It is an herbaceous annual plant, which grows weakly erect and scrambling, with stalks about 10 to 50 cm long. Its pink 7 to 9 mm flowers appear from April to October in the northern hemisphere. They are two lipped and spurred, with sepals running a quarter the length of the petals. The fruit is an achene. It contains alkaloids, potassium salts, and tannins. It is also a major source of fumaric acid.
The "smoky" or "fumy" origin of its name comes from the translucent color of its flowers, giving them the appearance of smoke or of hanging in smoke, and the slightly gray-blue haze color of its foliage, also resembling smoke coming from the ground, especially after morning dew.
The plant was already called fūmus terrae (smoke of the earth) in the early 13th century, and two thousand years ago, Dioscorides wrote in De Materia Medica (Περὶ ὕλης ἰατρικῆς) and Pliny the Elder in Naturalis Historia that rubbing the eyes with the sap or latex of the plant causes tears, like acrid smoke (fūmus) does to the eyes. Its Greek name is kapnos (καπνός, for smoke) and the name fumewort now applies mostly to the genus Corydalis, especially the similar looking Corydalis solida (formerly Fumaria bulbosa), which was thought to belong to the same genus as fumitory.
It was traditionally thought to be good for the eyes, and to remove skin blemishes. In modern times herbalists use it to treat skin diseases, and conjunctivitis; as well as to cleanse the kidneys. However, Howard (1987) warns that fumitory is poisonous and should only be used "under the direction of a medical herbalist."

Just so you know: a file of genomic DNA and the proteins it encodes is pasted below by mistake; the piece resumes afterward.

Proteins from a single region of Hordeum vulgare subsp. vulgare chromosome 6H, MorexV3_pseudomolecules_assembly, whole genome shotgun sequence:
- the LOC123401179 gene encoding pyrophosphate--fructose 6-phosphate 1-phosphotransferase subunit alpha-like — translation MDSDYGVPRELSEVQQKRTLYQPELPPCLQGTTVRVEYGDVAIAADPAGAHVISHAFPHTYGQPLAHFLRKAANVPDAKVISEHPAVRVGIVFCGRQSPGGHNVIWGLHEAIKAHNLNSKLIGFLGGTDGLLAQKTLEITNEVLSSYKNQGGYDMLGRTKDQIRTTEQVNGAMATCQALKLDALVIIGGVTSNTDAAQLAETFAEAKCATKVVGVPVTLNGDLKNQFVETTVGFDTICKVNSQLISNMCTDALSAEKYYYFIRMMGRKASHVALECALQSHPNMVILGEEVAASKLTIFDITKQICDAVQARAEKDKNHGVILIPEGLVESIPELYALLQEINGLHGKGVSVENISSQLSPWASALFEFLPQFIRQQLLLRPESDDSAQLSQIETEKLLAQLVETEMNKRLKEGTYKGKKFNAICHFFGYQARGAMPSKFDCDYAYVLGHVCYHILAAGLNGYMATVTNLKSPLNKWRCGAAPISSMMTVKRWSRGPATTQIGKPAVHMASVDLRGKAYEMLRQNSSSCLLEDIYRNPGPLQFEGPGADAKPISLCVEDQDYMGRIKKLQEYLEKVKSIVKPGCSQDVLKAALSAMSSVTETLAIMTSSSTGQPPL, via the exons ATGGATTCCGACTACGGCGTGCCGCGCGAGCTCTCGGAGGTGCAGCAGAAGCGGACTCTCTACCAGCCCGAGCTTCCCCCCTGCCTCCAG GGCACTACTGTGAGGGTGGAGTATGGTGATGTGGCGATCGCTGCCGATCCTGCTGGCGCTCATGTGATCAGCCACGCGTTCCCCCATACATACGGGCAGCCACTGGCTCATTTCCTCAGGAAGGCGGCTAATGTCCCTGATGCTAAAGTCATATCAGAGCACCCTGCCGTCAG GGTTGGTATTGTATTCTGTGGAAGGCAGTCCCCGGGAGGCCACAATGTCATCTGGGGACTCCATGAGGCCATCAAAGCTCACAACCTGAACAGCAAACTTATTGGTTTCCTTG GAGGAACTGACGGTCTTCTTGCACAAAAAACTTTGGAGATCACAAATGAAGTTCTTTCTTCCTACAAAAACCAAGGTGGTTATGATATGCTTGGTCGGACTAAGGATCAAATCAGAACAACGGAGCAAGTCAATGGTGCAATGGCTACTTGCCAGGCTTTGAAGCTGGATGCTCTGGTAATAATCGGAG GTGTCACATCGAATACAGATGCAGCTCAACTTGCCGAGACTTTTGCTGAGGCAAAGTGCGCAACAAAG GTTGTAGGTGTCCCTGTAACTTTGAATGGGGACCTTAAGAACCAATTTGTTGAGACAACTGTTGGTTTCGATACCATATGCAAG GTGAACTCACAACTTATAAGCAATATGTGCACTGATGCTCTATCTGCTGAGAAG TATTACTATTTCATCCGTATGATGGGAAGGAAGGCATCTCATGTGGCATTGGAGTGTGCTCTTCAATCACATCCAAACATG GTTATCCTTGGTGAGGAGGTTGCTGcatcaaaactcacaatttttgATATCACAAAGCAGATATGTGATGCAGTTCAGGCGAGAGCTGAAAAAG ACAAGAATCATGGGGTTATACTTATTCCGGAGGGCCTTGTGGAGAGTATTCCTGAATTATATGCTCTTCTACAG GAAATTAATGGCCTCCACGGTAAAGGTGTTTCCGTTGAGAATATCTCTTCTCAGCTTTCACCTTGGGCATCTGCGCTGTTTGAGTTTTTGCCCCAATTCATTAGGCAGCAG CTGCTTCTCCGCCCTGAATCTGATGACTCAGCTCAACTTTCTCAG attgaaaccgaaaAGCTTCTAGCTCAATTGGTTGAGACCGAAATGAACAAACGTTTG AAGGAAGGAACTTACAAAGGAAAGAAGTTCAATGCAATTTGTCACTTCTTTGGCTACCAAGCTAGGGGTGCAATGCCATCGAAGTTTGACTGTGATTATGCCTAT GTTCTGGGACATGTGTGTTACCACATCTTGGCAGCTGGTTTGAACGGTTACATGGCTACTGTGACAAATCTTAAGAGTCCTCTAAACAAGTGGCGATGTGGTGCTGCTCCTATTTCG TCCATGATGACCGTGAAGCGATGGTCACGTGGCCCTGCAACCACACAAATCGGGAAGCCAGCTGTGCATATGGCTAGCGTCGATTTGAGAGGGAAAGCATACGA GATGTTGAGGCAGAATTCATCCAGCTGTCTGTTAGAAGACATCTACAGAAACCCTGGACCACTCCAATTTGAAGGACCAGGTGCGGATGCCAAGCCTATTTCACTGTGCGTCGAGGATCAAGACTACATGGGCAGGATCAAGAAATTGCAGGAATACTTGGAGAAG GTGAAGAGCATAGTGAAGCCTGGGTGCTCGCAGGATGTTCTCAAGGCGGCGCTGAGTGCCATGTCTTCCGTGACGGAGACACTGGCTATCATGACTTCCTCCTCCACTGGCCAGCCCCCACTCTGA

The plant contains isoquinoline alkaloids protopine and allocryptopine. Both protopine and allocryptopine increased CYP1A1 and CYP1A2 mRNA levels in human hepatocyte cells. The use of products containing protopine and/or allocryptopine may be considered safe in terms of possible induction of CYP1A enzymes.
- Fitter, Richard; Fitter, Alastair; Blamey, Marjorie (1974). The Wild Flowers of Britain and Northern Europe. London: Collins. p. 78. ISBN 0-00-219057-5.
- The Names of Plants, Fourth Edition, Gledhill, D. (1985–2008). The Names of Plants. United Kingdom: Cambridge University Press. p. 443. ISBN 978-0-521-86645-3.
- Howard, Michael. Traditional Folk Remedies (century, 1987). pp142-3.
- Vrba, J.; Vrublova, E.; Modriansky, M.; Ulrichova, J. (2011). "Protopine and allocryptopine increase mRNA levels of cytochromes P450 1A in human hepatocytes and HepG2 cells independently of AhR". Toxicology Letters 203 (2): 135–141. doi:10.1016/j.toxlet.2011.03.015. PMID 21419197.
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